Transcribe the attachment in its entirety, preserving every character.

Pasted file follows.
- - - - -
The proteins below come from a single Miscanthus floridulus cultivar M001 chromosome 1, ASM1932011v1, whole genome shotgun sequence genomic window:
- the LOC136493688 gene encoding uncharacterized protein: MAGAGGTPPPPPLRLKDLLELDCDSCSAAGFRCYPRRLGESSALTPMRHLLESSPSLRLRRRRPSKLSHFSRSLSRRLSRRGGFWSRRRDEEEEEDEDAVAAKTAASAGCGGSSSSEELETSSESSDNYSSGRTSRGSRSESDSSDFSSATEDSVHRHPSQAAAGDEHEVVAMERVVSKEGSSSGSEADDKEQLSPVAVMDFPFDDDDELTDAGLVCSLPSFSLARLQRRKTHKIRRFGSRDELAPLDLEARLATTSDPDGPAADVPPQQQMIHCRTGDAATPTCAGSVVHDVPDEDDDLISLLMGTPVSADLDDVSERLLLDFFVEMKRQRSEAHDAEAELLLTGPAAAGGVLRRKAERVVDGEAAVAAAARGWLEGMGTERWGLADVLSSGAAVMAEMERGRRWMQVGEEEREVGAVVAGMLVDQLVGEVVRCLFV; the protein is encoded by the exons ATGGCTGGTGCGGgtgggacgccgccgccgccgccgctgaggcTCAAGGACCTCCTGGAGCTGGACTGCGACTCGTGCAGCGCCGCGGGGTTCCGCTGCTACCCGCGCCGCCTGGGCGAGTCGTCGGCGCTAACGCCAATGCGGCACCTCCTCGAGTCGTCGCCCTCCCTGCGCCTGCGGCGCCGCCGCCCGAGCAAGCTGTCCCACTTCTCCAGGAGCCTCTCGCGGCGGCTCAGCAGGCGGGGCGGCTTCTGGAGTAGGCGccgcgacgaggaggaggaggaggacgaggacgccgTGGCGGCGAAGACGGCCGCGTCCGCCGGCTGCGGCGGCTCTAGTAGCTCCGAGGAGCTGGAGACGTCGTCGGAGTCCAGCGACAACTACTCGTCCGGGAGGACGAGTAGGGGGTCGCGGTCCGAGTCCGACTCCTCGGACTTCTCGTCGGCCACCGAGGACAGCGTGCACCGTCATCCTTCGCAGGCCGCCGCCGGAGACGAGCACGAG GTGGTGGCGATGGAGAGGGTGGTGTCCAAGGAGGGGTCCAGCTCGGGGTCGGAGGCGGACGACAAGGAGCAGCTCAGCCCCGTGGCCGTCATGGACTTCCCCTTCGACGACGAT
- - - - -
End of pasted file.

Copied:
The proteins below come from a single Miscanthus floridulus cultivar M001 chromosome 1, ASM1932011v1, whole genome shotgun sequence genomic window:
- the LOC136493688 gene encoding uncharacterized protein: MAGAGGTPPPPPLRLKDLLELDCDSCSAAGFRCYPRRLGESSALTPMRHLLESSPSLRLRRRRPSKLSHFSRSLSRRLSRRGGFWSRRRDEEEEEDEDAVAAKTAASAGCGGSSSSEELETSSESSDNYSSGRTSRGSRSESDSSDFSSATEDSVHRHPSQAAAGDEHEVVAMERVVSKEGSSSGSEADDKEQLSPVAVMDFPFDDDDELTDAGLVCSLPSFSLARLQRRKTHKIRRFGSRDELAPLDLEARLATTSDPDGPAADVPPQQQMIHCRTGDAATPTCAGSVVHDVPDEDDDLISLLMGTPVSADLDDVSERLLLDFFVEMKRQRSEAHDAEAELLLTGPAAAGGVLRRKAERVVDGEAAVAAAARGWLEGMGTERWGLADVLSSGAAVMAEMERGRRWMQVGEEEREVGAVVAGMLVDQLVGEVVRCLFV; the protein is encoded by the exons ATGGCTGGTGCGGgtgggacgccgccgccgccgccgctgaggcTCAAGGACCTCCTGGAGCTGGACTGCGACTCGTGCAGCGCCGCGGGGTTCCGCTGCTACCCGCGCCGCCTGGGCGAGTCGTCGGCGCTAACGCCAATGCGGCACCTCCTCGAGTCGTCGCCCTCCCTGCGCCTGCGGCGCCGCCGCCCGAGCAAGCTGTCCCACTTCTCCAGGAGCCTCTCGCGGCGGCTCAGCAGGCGGGGCGGCTTCTGGAGTAGGCGccgcgacgaggaggaggaggaggacgaggacgccgTGGCGGCGAAGACGGCCGCGTCCGCCGGCTGCGGCGGCTCTAGTAGCTCCGAGGAGCTGGAGACGTCGTCGGAGTCCAGCGACAACTACTCGTCCGGGAGGACGAGTAGGGGGTCGCGGTCCGAGTCCGACTCCTCGGACTTCTCGTCGGCCACCGAGGACAGCGTGCACCGTCATCCTTCGCAGGCCGCCGCCGGAGACGAGCACGAG GTGGTGGCGATGGAGAGGGTGGTGTCCAAGGAGGGGTCCAGCTCGGGGTCGGAGGCGGACGACAAGGAGCAGCTCAGCCCCGTGGCCGTCATGGACTTCCCCTTCGACGACGAT